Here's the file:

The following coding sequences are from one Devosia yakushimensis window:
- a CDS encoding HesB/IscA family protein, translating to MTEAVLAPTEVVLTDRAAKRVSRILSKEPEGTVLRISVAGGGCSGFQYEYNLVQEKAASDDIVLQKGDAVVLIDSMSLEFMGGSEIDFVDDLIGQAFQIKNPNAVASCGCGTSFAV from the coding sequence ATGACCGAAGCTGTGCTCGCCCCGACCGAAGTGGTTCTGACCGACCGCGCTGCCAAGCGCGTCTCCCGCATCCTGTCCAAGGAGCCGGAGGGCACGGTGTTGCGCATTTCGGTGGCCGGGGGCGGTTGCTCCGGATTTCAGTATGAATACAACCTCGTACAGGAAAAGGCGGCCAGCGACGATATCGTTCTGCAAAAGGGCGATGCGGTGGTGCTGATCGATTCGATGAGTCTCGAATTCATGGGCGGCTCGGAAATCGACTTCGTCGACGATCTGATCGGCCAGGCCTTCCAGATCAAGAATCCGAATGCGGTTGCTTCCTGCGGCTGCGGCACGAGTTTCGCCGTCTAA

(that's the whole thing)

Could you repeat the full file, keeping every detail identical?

The following coding sequences are from one Devosia yakushimensis window:
- a CDS encoding HesB/IscA family protein, translating to MTEAVLAPTEVVLTDRAAKRVSRILSKEPEGTVLRISVAGGGCSGFQYEYNLVQEKAASDDIVLQKGDAVVLIDSMSLEFMGGSEIDFVDDLIGQAFQIKNPNAVASCGCGTSFAV from the coding sequence ATGACCGAAGCTGTGCTCGCCCCGACCGAAGTGGTTCTGACCGACCGCGCTGCCAAGCGCGTCTCCCGCATCCTGTCCAAGGAGCCGGAGGGCACGGTGTTGCGCATTTCGGTGGCCGGGGGCGGTTGCTCCGGATTTCAGTATGAATACAACCTCGTACAGGAAAAGGCGGCCAGCGACGATATCGTTCTGCAAAAGGGCGATGCGGTGGTGCTGATCGATTCGATGAGTCTCGAATTCATGGGCGGCTCGGAAATCGACTTCGTCGACGATCTGATCGGCCAGGCCTTCCAGATCAAGAATCCGAATGCGGTTGCTTCCTGCGGCTGCGGCACGAGTTTCGCCGTCTAA